Best World Cup Mascots Ranked

With the World Cup a few months away and the next one already in the works, it is time to prepare for some football magic and infuse our football passion with some memorabilia.

The World Cup is one of the most popular championships in the world gathering billions of fans together. This year’s World Cup hosted by Qatar is expected to be watched by 5 billion people, making it the world’s most popular sporting event.

But the magic isn’t only about football and checking the latest World Cup odds at Bovada. The passion that this event brings to the world cannot be replaced with anything else. When a country is given to host a World Cup by FIFA, there are a lot of things that go into preparation including building new stadiums that can accommodate thousands of fans, organizing the entire event, and even creating their own mascot.

Even since England unleashed the World Cup Willie in 1966 as the main mascot for the event, every host since then has created unique art characters that represent the World Cup.


At first glance, the 1982 Spain Mascot of the World Cup doesn’t look impressive at all. However, even though it is hard to say what makes Naranjito the best mascot for the World Cup, most people would agree that it is genius.

Even the co-creator of the mascot Jose Maria Martin Pacheco said, that the first thing that they saw was oranges, and wondered why not make a mascot in a form of an orange.

Since we are talking about Spain where most people would expect a bull and the tambourine, Pacheco added that they wanted to avoid them at all costs.

The original Naranjito was so successful and people loved it to a point that he got his own cartoon series after the World Cup.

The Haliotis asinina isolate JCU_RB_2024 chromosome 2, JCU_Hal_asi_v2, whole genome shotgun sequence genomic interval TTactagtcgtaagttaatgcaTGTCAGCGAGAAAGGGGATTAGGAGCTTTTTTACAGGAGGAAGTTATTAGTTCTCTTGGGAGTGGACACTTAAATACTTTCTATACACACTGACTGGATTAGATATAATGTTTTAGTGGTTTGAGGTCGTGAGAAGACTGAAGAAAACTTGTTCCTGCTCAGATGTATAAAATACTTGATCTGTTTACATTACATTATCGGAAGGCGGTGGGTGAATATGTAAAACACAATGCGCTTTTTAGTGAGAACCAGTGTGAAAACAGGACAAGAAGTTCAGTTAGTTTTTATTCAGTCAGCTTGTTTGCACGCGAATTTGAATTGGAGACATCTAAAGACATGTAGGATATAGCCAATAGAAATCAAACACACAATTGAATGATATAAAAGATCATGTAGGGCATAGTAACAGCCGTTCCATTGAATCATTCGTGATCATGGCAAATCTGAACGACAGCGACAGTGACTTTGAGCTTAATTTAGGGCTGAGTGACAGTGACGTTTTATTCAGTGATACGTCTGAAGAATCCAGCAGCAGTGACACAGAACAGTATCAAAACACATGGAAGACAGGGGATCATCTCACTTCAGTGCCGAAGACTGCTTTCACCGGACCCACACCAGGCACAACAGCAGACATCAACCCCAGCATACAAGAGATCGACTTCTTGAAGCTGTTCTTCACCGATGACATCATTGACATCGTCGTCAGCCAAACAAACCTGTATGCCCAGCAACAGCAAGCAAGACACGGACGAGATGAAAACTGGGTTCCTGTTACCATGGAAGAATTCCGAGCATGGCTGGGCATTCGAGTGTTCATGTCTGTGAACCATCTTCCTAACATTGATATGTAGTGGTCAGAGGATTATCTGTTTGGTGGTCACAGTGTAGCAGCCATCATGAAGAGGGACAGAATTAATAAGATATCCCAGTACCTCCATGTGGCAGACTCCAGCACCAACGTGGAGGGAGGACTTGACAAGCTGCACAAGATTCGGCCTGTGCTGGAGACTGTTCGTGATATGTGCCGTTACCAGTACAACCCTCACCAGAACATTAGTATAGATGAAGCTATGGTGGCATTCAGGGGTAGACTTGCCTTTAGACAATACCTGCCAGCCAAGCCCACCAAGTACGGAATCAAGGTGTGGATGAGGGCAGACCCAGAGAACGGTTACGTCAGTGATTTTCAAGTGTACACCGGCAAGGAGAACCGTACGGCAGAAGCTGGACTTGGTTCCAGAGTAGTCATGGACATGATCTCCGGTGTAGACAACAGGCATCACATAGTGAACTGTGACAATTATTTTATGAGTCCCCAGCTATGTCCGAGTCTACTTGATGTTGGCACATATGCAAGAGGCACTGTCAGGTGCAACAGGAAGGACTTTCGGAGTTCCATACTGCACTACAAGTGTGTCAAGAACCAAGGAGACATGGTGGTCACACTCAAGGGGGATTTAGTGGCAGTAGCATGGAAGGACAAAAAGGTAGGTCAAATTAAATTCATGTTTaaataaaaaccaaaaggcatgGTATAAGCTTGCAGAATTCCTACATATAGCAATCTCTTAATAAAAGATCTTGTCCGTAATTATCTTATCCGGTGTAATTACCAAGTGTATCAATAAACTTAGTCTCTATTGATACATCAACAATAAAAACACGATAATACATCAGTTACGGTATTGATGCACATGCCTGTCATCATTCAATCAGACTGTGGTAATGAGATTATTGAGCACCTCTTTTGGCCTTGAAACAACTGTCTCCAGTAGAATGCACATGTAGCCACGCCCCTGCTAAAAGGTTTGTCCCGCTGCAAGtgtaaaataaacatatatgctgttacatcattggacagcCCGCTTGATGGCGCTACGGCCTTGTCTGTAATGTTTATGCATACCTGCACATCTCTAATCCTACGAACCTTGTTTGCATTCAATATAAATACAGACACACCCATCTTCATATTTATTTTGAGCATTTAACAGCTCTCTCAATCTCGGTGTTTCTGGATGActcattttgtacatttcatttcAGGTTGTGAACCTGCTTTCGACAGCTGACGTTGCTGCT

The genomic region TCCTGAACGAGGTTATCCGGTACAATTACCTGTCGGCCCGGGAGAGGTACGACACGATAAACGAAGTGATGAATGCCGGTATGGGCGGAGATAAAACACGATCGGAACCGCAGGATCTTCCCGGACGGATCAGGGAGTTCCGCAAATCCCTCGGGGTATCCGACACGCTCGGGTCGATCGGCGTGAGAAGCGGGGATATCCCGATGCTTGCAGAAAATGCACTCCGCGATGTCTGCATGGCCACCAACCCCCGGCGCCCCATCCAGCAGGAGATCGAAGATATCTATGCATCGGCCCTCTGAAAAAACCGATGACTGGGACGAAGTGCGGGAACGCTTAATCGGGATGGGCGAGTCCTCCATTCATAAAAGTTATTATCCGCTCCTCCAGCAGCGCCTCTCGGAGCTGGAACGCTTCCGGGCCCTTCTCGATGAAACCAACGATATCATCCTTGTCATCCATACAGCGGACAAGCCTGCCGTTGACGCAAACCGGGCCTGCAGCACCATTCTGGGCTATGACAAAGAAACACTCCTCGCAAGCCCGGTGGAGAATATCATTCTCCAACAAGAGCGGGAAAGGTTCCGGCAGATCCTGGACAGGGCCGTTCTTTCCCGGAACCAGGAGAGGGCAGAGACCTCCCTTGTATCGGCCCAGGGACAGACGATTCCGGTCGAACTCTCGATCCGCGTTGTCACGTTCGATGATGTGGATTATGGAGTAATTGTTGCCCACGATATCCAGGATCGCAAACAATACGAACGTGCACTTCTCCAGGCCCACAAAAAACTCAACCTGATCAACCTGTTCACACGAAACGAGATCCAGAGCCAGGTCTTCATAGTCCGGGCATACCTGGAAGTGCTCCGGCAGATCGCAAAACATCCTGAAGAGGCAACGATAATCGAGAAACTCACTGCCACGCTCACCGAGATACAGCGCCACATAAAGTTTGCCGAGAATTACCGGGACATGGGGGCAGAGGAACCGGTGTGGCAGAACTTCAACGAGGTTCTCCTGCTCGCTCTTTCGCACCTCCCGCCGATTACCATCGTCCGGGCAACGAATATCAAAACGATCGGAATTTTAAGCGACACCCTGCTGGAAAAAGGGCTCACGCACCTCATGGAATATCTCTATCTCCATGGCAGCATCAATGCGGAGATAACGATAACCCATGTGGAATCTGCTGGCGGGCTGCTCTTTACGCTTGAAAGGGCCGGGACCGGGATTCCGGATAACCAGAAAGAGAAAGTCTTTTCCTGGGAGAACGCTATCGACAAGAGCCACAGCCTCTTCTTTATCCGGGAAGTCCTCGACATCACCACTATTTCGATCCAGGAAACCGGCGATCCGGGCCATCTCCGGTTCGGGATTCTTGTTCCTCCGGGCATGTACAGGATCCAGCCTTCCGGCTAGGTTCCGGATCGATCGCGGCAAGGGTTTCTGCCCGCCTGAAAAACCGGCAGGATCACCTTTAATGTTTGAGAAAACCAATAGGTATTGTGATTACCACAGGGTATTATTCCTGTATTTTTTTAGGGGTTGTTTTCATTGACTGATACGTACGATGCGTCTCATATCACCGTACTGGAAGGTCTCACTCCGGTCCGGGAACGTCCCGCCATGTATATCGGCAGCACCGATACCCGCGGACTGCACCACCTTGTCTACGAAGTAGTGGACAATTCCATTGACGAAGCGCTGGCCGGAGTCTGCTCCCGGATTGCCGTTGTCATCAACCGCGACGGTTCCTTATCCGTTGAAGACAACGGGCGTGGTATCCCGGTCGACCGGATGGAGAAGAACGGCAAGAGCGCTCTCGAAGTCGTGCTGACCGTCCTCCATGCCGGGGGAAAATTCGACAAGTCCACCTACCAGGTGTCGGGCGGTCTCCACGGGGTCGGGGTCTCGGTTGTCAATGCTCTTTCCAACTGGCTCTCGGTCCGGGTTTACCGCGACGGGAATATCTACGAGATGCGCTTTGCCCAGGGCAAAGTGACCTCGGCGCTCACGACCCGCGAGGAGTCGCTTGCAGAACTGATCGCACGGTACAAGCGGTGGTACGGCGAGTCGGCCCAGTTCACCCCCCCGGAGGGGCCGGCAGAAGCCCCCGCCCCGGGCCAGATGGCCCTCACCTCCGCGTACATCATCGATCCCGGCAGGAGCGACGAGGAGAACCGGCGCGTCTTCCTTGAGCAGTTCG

The Italian mascot from the 1990 World Cup is another incredible design that might look like a LEGO brick formed in a character with a football head. Even though most of the World Cup Mascots included kids or anthropomorphic animals, Italy decided to go for an entirely different creation.

Basically, this character looks like an end-level boss from an 8-bit video game.

Ciao! Is a very happy name considering its nightmarish appearance, but cleverly designed to represent football in its best form. The Ciao! A mascot might not be the best looking out of all, but it is very different from that most hosts before made, making it a truly unique masterpiece that will be remembered forever.

Tip and Tap

When you design a mascot, there is a lot more going on than just making it beautiful. Each World Cup mascot represents something in this world and shares a secret meaning. This is the case with Germany’s mascot designed with two football players hugged together.

This mascot is designed to promote unity as West Germany had been drawn with East Germany in group stages. It is a childish mascot designed for the World Cup of 1974 and since then it became an instant hit.


Now we move to France in the 98’ World Cup with Footix as a superior to Striker. The French created an entire family and relation out of this cartoonish character and now Footix has become a father since the 2019 Women’s World Cup was presented with Ettie the daughter of Footie.

The only thing that is strange about the French character is that he’s holding a ball, which in football is illegal, suggesting that he is either a goalkeeper or a referee of a match.

With that said, it still looks great and it features the colors of France making it very memorable.

Fuleco the Armadillo

Brazil is a football nation that cannot imagine their lives without the sport. That’s why it is worth mentioning their mascot from the 2014 World Cup. Fuleco is actually the same generic cartoon zoo as Zakumi and Zabivaka, with few addons. He is a Brazilian three-banded armadillo, with a snazzy blue forehead armor.

This mascot was designed to raise awareness about endangered species, and many charities in Brazil reached out to protect Fuleco’s brothers and sisters in the wild. It is a well-designed character that represents Brazil in every way.

World Cup Willie

We mentioned that England inspired the entire mascot trend in the World Cup with Willie, and not it is time to see what is all the fuss about.

Willie started this mascot trend with his phallic name and was created by children’s illustrator Reg Hoye. At that time, Willie became an instant hit appearing in a range of merchandise, and comic strips, and he even got his own song.

The only thing that is strange about Willie is that he is wearing a Union Jack shirt, even though the World Cup is hosted by England.